Rapping Role Models.  Really.


You know you’re a speech language pathologist when your son turns up a rap song and you think, “that guy has an unreal diadochokinetic rate.”  True story.

Then this summer, I saw a study on the vocabulary of music artists (across genres) which analyzed the number of unique words used in their songs.  Eminem topped the list.  Jay Z, Tupac Shakur and Kanye West followed.  (You can read the article here.)

Now I had been told that Eminem used to read the dictionary which would certainly account for a larger vocabulary, but then I went online to track down the accuracy of that fact and I’ve got to say, I was impressed.

Because Eminem loves words the way we love words.

In an interview with Anderson Cooper on 60 Minutes he said, when asked about reading the dictionary, “I just felt like I wanted to be able to have these words at my disposal in my vocabulary at all time whenever I need to pull them out.  Somewhere they’ll be stored like locked away.”

And he keeps boxes and boxes of scrap paper covered with words, phrases, ideas, and turns of phrase.  And he discusses “bending the words.”  Changing the enunciation just enough that he can create rhymes where, on the surface, none exist.

Now obviously the content and profanity of his lyrics aren’t going to make his music welcome in the therapy room, but we can certainly capitalize on the fact that these artists, often revered by our students, have a real appreciation for the spoken word and facility with language.  (Eminem mentions in the interview that despite changing schools frequently and finally leaving after ninth grade, he always did well in English.)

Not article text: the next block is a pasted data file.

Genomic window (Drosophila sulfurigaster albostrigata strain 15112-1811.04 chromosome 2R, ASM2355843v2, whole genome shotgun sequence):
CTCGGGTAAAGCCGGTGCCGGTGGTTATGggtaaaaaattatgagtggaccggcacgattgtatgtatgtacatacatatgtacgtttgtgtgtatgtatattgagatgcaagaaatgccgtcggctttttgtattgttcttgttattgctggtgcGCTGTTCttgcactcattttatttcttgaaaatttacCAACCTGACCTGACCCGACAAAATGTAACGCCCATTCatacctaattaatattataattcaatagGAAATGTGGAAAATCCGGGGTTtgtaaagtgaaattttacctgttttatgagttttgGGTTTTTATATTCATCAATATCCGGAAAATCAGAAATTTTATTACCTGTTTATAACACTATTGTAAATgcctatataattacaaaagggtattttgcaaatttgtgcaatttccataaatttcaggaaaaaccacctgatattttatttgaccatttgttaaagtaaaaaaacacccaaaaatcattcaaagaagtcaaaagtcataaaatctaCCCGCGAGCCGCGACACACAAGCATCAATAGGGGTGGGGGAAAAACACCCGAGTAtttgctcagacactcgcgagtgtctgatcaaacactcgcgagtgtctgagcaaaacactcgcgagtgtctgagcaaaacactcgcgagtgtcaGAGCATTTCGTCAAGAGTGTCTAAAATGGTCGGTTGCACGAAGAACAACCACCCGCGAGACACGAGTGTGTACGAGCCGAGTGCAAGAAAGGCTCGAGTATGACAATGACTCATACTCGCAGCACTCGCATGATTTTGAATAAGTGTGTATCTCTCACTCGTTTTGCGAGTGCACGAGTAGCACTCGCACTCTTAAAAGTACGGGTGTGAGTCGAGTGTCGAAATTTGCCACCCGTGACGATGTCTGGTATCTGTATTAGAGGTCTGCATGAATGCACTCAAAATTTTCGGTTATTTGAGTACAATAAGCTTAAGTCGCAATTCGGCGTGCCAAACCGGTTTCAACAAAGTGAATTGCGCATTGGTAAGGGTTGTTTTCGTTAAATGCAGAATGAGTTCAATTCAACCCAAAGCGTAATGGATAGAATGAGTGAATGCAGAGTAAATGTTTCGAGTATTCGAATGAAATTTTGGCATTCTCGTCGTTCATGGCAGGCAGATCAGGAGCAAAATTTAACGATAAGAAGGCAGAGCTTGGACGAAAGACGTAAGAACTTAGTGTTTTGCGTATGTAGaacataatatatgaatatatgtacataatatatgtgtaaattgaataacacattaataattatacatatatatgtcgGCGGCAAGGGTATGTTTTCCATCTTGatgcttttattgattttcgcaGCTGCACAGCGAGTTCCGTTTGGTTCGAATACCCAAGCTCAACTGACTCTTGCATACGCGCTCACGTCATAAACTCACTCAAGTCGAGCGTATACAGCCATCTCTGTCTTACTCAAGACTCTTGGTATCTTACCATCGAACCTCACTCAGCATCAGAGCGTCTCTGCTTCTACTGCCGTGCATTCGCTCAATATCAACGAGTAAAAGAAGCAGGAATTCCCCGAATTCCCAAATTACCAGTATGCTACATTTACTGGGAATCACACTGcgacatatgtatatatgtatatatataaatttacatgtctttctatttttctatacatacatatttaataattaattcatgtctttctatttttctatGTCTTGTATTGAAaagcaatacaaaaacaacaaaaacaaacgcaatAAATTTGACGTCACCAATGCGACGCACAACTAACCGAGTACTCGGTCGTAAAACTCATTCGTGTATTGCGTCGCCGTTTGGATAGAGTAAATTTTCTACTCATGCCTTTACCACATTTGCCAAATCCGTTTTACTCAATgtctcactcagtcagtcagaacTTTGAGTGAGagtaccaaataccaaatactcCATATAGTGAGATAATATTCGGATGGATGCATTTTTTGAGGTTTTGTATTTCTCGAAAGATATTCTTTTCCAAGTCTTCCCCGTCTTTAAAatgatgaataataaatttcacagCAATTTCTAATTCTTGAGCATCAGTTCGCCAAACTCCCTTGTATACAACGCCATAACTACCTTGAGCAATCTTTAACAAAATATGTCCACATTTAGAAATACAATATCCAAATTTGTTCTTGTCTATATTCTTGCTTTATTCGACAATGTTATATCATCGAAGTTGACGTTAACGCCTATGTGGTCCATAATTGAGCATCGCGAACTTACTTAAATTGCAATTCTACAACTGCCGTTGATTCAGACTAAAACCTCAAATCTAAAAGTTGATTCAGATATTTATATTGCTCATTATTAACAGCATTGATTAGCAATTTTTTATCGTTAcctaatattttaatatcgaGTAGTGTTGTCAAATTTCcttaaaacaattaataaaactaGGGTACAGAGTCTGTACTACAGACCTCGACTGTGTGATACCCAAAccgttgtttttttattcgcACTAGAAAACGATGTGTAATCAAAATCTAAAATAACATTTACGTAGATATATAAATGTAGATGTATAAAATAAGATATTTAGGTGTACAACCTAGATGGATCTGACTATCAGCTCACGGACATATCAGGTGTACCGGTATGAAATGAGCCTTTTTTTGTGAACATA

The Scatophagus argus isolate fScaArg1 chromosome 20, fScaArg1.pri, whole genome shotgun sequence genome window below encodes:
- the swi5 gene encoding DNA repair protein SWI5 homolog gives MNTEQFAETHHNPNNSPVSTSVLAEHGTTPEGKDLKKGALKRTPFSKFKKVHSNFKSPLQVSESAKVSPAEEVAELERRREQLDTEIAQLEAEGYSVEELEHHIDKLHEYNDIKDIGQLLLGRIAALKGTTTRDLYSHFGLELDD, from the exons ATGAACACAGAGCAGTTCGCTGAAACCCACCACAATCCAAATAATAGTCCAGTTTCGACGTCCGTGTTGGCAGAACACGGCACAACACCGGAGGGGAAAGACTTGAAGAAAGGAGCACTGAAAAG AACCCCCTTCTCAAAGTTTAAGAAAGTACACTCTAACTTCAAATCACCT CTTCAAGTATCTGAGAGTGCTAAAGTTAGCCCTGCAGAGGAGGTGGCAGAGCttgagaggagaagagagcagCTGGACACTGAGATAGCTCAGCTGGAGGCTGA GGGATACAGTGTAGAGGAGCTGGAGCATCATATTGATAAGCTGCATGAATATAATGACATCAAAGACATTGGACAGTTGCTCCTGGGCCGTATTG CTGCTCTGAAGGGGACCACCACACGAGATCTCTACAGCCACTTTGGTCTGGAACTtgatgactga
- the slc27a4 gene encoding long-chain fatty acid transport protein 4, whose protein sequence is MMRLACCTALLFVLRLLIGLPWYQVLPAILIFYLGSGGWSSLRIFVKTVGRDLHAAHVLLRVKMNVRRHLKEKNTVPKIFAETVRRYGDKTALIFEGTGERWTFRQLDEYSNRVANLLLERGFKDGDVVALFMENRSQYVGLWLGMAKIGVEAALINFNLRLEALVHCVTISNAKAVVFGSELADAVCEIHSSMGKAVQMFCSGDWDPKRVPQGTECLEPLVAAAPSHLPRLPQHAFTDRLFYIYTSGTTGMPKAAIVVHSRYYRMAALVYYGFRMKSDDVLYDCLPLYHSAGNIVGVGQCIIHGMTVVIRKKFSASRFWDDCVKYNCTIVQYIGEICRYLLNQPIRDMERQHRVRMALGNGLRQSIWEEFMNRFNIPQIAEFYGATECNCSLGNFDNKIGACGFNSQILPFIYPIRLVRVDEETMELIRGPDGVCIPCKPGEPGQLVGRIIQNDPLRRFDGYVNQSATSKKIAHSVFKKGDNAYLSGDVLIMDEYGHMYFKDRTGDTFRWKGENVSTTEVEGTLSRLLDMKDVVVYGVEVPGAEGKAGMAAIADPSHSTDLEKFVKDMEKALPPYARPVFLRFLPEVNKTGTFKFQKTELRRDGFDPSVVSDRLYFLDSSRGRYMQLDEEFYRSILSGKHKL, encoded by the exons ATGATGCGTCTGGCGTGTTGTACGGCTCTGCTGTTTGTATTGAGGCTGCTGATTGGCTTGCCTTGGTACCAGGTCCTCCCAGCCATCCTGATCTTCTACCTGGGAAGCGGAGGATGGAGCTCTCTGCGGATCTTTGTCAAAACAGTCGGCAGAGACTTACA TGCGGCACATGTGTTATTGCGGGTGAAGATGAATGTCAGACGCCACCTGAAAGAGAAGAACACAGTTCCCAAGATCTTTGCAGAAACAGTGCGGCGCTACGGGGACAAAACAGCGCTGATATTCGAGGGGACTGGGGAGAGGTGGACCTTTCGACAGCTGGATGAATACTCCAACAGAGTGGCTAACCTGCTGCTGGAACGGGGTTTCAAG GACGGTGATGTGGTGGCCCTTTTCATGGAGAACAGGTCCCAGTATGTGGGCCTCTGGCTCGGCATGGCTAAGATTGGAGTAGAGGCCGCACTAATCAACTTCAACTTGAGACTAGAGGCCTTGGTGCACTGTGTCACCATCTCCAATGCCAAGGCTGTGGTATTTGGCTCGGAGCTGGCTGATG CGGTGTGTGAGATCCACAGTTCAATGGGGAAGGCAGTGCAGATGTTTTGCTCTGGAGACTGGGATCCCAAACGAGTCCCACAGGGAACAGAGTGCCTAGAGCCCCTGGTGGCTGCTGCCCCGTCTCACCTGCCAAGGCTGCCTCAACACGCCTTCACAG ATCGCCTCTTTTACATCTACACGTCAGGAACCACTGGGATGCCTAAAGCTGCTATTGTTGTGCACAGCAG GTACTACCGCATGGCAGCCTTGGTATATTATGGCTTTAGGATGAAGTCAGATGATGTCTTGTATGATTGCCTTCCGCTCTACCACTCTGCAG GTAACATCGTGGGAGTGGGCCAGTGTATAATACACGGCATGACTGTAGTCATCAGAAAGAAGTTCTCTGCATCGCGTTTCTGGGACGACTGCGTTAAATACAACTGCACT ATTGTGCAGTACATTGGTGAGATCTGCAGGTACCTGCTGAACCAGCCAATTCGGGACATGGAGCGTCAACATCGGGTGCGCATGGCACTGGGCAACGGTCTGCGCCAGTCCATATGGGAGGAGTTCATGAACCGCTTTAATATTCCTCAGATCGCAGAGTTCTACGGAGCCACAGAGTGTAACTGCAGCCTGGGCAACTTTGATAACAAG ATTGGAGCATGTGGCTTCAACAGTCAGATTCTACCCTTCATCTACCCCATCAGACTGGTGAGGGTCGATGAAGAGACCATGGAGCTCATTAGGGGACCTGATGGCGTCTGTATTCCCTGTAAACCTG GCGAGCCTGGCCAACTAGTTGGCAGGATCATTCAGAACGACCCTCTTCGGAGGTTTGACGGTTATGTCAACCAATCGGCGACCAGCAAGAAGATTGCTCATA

So how can we constructively use this to our advantage?  I have a couple of ideas.

  1. Create a vocabulary box.  You could do this for an individual, group or classroom, but either start jotting down new words or favorite words/phrases.  These can later be used for writing prompts or projects.
  2. Encourage bragging.  I have students in desperate need of improved self-esteem and rap encourages boasting.  Most listeners will focus on the put downs in a “diss track,” but there’s a lot of braggadocio in there too.  Have your students create a rhyme, over the top, talking about their talents and accomplishments.
  3. Work on fluency and speed.  Rap is known for its rapid fire pace so have students create short rhymes and focus on increasing their accuracy of productions.

I’m not a huge fan of putting kids on the spot with a “rap for me” type of task.  The good news is there are apps to do it for you.  AutoRap by Smule allows you to speak the words/rhyme in a normal speaking voice and then translates it into a rap version.  Hysterical.  (Click here for more info.  There is a free version.)

Would you ever use rap in your therapy room?  Any other good ideas for incorporating it that you can share?


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  1. Michael


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The views expressed in this blog are my own and are intended to inspire other speech-language pathologists in their own practice. If you are a parent, teacher or other educator, these ideas are not intended to take the place of treatment by a certified clinician. Read full disclaimer here.